We are now on the third government shutdown of the last 13 months, with the two previous instances taking place in January 2018 lasting two days and February 2018 for just nine hours. The impact of both shutdowns was minimal.
This time around President Trump is insisting the shutdown will not end unless Congress funds the border wall. So far no one has blinked, but the longer the shutdown lasts, the more its impact will permeate into the lives of ordinary Americans across the country.
If it continues much longer, small businesses will start experiencing the negative effects of the shutdown the moment they have to deal with the federal government. This could involve everything from Small Business Administration loans to receiving payment for federal contracts.
The 2019 Government Shutdown
The shutdown started on Dec. 21, 2018 at midnight because Congress couldn’t agree on a spending plan which included the $5 billion Trump wanted for the border wall.
With the holidays falling on Monday and Tuesday, the full impact of the shutdown wasn’t felt across the country immediately. But later in the week, hundreds of thousands of government employees who were not deemed essential from different departments were furloughed or began working without a salary.
The shutdown also meant closing the Agriculture, Commerce, Justice, Homeland Security, Interior, State, Transportation, Treasury, Housing and Urban Development departments as well as some federal agencies.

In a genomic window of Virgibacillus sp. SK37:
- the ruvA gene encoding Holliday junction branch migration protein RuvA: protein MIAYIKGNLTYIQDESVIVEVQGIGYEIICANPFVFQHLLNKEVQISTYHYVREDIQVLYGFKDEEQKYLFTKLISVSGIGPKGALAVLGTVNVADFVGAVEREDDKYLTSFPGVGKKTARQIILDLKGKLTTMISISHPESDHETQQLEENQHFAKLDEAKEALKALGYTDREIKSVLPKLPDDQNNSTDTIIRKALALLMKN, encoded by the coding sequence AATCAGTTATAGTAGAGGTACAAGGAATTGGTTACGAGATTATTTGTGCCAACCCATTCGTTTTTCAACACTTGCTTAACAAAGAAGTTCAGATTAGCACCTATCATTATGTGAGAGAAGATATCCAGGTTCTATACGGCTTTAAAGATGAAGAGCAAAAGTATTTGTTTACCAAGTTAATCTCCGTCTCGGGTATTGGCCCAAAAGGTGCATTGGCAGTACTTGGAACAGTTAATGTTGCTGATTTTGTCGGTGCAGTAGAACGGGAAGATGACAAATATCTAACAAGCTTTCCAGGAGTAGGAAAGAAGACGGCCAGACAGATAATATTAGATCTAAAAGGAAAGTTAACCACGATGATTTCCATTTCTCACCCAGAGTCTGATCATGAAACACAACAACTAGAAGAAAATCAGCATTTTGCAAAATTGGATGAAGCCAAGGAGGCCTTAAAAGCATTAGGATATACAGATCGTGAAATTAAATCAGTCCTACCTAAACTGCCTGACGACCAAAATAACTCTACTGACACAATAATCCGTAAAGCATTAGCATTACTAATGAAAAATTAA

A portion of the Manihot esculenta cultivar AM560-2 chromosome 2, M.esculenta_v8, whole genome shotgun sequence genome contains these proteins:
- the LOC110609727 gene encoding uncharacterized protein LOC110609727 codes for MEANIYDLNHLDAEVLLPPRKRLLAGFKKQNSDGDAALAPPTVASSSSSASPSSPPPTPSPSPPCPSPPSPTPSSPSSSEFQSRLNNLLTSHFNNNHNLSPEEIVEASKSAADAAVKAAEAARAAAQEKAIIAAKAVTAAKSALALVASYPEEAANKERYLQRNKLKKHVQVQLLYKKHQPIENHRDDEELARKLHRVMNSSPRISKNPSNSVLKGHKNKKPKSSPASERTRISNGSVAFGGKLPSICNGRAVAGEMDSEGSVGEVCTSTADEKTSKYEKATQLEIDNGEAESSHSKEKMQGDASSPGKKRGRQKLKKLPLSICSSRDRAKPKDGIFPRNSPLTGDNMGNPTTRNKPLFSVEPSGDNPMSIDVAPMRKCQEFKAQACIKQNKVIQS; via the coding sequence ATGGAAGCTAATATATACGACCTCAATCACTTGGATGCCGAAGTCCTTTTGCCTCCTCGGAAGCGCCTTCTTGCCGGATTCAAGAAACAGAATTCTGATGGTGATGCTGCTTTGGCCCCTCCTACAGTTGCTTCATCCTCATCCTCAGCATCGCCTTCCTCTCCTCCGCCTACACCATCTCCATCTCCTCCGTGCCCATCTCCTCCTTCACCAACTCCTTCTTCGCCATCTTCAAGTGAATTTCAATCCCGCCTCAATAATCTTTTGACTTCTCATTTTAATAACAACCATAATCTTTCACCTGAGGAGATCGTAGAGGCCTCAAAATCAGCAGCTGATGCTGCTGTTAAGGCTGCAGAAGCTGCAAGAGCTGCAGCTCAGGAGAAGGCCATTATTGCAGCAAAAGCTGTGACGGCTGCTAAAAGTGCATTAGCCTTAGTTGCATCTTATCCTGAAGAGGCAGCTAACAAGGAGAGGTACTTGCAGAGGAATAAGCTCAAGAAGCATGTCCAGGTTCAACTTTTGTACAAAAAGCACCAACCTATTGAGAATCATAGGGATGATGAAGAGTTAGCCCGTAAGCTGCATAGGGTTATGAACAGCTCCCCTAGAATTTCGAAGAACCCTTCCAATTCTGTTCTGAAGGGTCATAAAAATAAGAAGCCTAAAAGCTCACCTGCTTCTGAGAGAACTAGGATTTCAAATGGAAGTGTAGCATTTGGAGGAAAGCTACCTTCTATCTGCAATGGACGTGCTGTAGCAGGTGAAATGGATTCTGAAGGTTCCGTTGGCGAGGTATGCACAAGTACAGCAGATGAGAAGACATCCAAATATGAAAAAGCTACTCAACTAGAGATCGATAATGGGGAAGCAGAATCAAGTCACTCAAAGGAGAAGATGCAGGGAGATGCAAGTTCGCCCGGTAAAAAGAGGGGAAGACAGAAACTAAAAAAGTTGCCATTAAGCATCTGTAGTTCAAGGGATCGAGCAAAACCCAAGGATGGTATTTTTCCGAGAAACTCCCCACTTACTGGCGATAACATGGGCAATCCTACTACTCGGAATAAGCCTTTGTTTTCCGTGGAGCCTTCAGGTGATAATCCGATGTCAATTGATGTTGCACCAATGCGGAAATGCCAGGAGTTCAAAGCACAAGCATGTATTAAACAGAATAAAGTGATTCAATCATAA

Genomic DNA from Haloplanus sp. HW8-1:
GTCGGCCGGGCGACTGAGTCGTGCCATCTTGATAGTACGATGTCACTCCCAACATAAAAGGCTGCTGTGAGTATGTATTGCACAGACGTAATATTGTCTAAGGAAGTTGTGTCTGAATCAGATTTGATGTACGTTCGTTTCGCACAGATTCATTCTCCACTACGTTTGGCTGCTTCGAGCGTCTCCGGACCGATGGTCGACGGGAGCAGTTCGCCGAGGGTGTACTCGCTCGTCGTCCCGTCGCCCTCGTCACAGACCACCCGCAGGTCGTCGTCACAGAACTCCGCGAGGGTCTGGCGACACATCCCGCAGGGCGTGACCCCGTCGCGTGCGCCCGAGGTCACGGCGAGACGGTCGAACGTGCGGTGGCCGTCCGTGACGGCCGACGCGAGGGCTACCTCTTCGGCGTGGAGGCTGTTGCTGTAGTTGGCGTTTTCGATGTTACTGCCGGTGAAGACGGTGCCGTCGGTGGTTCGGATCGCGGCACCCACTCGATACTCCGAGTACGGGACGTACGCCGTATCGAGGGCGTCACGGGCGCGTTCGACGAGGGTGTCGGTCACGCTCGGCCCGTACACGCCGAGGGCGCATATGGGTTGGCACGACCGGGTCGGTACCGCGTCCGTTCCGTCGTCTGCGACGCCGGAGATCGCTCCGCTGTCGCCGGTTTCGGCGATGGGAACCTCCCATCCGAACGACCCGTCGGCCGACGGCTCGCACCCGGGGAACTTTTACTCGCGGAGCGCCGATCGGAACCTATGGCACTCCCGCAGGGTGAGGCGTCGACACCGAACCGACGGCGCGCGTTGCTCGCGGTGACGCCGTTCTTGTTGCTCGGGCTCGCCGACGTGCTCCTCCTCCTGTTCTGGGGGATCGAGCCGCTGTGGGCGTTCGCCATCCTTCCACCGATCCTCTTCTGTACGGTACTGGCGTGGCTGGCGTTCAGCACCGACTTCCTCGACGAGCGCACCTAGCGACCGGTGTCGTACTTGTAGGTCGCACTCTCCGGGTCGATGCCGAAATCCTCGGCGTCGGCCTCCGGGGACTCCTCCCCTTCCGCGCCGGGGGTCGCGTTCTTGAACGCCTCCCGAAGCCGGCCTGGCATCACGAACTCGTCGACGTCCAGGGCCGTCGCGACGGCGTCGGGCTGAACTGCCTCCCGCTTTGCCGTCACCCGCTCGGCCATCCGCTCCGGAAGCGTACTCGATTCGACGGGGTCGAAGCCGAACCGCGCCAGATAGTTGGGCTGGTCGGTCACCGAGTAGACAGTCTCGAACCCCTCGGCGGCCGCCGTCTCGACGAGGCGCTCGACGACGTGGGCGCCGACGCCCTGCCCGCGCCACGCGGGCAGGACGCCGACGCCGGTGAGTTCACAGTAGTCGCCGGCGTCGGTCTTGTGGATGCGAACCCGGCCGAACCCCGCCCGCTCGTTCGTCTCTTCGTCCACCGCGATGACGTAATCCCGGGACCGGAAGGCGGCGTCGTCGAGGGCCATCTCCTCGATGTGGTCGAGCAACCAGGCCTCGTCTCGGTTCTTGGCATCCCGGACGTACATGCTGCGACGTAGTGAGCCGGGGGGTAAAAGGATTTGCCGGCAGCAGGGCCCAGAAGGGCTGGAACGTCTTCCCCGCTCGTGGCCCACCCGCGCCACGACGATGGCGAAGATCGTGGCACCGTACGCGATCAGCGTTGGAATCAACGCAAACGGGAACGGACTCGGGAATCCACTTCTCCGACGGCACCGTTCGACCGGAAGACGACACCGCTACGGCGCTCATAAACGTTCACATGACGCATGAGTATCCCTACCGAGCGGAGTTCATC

Federal agencies and departments which were funded prior to the shutdown were not affected.
The Impact on Small Business
The impact of a prolonged shutdown on small businesses will be considerable. Everyone from restaurants to dry cleaners, retailers, gardeners, and small businesses in many other industries will see fewer of the hundreds of thousands of federal employees in their place of business.
In addition to seeing fewer customers, business owners will also have a hard time accessing federal resources.
For new startups, this means they might not be able to get their employer identification number (EIN). This number is essentially the social security number for businesses.
Without an EIN number, a business can’t in earnest start their operations because they won’t be able to open a bank account and make payroll for their employees.
Regarding employees, if a small business is going to hire a new person, it means the E-Verify system will not be available. For businesses operating in states with mandatory E-Verify, they have to verify a new employee within three days of hiring.
A long shutdown will mean these businesses might have to wait until the federal system is back on. This is yet another unintended consequence of the current impasse in Congress.
Some of the other issues small businesses could be facing include taxes, SBA loans not being available, and federal contracts stop paying out. With $105.7 billion in federal contracts awarded to small businesses in 2017, this translates to tens of millions of dollars in payments the owners won’t be getting.
The impact of a government shutdown affects local, state, national and international businesses. How has the shutdown affected your business?